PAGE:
In terms of the data portability implementation for both end users and third parties, LinkedIn introduced two dedicated pathways to gain access to data for both types of end users via two distinct versions of APIs. However, Microsoft’s statement revolved around the technical implementation of its dedicated API relating to third-party access which will be granted upon the third party’s direct verification by LinkedIn and agreement to comply with the terms of use specific to the API. According to LinkedIn, upon previous experience with third parties that had already engaged with them to seek access, the verification process could be completed in 2-4 days. Once entity verification is complete, then the third party will be provided an API access token and will be able to build integration with the CPS. Following integration, the last step of the process will lie with third parties, who will have to present a prompt to end user so that they consent to their data being called by the API for their concrete application. Within the displaying of this box, the end user will be presented with the set of data which the third party will need to call from the API, without the possibility of fine-tuning what data he would want to be omitted from the portability solution.

In Microsoft’s own words, it did not downrank any of the ads of its competitors nor did it uprank any of its own ads within the feeds of its members, so it already complied with the DMA’s self-preferencing prohibition under Article 6(5). Furthermore, the only implementation of the regulation related to the elimination of the ‘Jobs You Might Be Interested In’ (JYMBII) module from the end user experience on LinkedIn in the EEA. By doing that, LinkedIn will no longer show a display of jobs that users may be interested in directly on their feeds but will cater to that same functionality via the Jobs functionality with the underlying choices that the end users may have performed when presented with the Article 5(2) compliance solution.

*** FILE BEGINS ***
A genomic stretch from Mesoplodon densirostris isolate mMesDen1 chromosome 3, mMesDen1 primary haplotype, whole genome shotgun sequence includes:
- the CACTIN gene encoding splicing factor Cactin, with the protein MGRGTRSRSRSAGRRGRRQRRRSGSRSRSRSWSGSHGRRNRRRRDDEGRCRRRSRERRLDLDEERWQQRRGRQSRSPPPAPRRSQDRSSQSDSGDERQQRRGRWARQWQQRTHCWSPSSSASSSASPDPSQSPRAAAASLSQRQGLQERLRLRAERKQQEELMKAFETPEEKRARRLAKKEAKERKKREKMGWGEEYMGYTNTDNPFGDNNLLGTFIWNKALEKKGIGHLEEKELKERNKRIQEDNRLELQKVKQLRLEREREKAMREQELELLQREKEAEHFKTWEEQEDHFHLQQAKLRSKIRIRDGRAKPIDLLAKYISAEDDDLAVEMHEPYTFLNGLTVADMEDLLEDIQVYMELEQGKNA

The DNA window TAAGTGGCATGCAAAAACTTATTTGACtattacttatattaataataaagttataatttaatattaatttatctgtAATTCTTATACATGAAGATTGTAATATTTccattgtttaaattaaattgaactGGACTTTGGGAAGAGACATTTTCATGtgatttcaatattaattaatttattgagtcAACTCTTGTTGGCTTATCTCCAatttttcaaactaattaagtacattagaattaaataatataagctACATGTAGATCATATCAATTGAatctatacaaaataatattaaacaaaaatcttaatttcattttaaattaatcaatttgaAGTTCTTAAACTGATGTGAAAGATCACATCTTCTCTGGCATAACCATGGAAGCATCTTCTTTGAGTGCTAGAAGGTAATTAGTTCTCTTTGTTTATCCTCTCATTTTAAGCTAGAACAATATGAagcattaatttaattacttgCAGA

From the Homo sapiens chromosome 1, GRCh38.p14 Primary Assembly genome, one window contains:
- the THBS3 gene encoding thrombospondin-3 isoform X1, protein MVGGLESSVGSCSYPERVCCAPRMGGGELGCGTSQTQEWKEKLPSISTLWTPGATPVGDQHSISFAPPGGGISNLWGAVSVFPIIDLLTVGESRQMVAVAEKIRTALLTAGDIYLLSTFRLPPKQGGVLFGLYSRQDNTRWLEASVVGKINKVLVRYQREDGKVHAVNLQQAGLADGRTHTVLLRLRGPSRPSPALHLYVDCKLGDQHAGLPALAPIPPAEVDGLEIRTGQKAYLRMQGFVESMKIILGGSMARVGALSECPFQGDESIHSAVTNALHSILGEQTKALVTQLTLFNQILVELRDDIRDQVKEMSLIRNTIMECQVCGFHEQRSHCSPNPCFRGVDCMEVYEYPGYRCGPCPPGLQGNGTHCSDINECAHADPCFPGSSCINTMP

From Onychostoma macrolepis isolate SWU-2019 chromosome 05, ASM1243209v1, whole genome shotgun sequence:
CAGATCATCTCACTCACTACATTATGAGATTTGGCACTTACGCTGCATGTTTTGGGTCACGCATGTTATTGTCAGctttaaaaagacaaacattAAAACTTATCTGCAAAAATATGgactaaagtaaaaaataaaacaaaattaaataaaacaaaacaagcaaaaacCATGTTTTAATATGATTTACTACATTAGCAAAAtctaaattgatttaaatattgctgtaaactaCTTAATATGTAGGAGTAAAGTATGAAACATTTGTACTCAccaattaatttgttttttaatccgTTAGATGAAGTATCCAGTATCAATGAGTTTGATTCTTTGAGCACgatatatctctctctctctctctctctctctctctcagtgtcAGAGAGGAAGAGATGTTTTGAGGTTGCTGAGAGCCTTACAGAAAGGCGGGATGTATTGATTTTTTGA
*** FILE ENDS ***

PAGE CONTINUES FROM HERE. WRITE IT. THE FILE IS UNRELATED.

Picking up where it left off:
Key takeaways

Microsoft’s presentation of its compliance solutions was performed in an understandable and constructive manner (as opposed to some of the other gatekeepers, one could say!) so that end and business users could easily comprehend the ulterior implications of one’s choices when interacting with the gatekeeper’s products. Bearing in mind Microsoft’s compliance workshop, re-engineering some of its products and services is not a major hurdle hindering the DMA’s effective compliance and application.

As the compliance workshops come to an end (and this ‘The Power of No’ series with it), this last tenet provides a glimmer of hope within the European Commission’s expected enforcement around the DMA which may be fast-moving and cross-cutting, as it has already demonstrated by opening five distinct non-compliance procedure against some of Alphabet’s, Apple’s and Meta compliance plans.